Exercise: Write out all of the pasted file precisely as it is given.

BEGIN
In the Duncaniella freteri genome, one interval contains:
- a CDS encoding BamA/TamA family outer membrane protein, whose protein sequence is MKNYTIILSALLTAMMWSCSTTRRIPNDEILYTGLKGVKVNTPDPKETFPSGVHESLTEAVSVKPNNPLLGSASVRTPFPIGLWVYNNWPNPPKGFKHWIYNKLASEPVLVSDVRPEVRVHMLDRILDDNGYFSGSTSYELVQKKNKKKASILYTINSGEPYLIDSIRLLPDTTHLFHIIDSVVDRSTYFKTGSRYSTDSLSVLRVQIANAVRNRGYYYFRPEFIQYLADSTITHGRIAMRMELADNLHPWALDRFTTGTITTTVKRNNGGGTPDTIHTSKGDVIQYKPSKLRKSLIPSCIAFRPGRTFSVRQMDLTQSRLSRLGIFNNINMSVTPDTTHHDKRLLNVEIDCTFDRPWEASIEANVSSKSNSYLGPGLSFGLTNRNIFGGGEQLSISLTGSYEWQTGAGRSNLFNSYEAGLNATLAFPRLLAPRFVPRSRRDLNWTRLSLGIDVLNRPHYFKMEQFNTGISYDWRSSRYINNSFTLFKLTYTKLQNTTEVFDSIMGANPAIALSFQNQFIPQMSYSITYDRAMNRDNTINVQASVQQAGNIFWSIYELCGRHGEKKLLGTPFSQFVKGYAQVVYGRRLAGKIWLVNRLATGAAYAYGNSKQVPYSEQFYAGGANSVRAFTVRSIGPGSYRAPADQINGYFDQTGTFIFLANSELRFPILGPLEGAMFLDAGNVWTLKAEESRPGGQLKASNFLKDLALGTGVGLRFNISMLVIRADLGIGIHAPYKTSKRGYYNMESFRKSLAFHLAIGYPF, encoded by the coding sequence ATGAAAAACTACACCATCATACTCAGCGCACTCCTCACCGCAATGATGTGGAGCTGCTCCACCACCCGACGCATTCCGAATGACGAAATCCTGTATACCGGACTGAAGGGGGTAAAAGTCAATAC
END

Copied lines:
In the Duncaniella freteri genome, one interval contains:
- a CDS encoding BamA/TamA family outer membrane protein, whose protein sequence is MKNYTIILSALLTAMMWSCSTTRRIPNDEILYTGLKGVKVNTPDPKETFPSGVHESLTEAVSVKPNNPLLGSASVRTPFPIGLWVYNNWPNPPKGFKHWIYNKLASEPVLVSDVRPEVRVHMLDRILDDNGYFSGSTSYELVQKKNKKKASILYTINSGEPYLIDSIRLLPDTTHLFHIIDSVVDRSTYFKTGSRYSTDSLSVLRVQIANAVRNRGYYYFRPEFIQYLADSTITHGRIAMRMELADNLHPWALDRFTTGTITTTVKRNNGGGTPDTIHTSKGDVIQYKPSKLRKSLIPSCIAFRPGRTFSVRQMDLTQSRLSRLGIFNNINMSVTPDTTHHDKRLLNVEIDCTFDRPWEASIEANVSSKSNSYLGPGLSFGLTNRNIFGGGEQLSISLTGSYEWQTGAGRSNLFNSYEAGLNATLAFPRLLAPRFVPRSRRDLNWTRLSLGIDVLNRPHYFKMEQFNTGISYDWRSSRYINNSFTLFKLTYTKLQNTTEVFDSIMGANPAIALSFQNQFIPQMSYSITYDRAMNRDNTINVQASVQQAGNIFWSIYELCGRHGEKKLLGTPFSQFVKGYAQVVYGRRLAGKIWLVNRLATGAAYAYGNSKQVPYSEQFYAGGANSVRAFTVRSIGPGSYRAPADQINGYFDQTGTFIFLANSELRFPILGPLEGAMFLDAGNVWTLKAEESRPGGQLKASNFLKDLALGTGVGLRFNISMLVIRADLGIGIHAPYKTSKRGYYNMESFRKSLAFHLAIGYPF, encoded by the coding sequence ATGAAAAACTACACCATCATACTCAGCGCACTCCTCACCGCAATGATGTGGAGCTGCTCCACCACCCGACGCATTCCGAATGACGAAATCCTGTATACCGGACTGAAGGGGGTAAAAGTCAATAC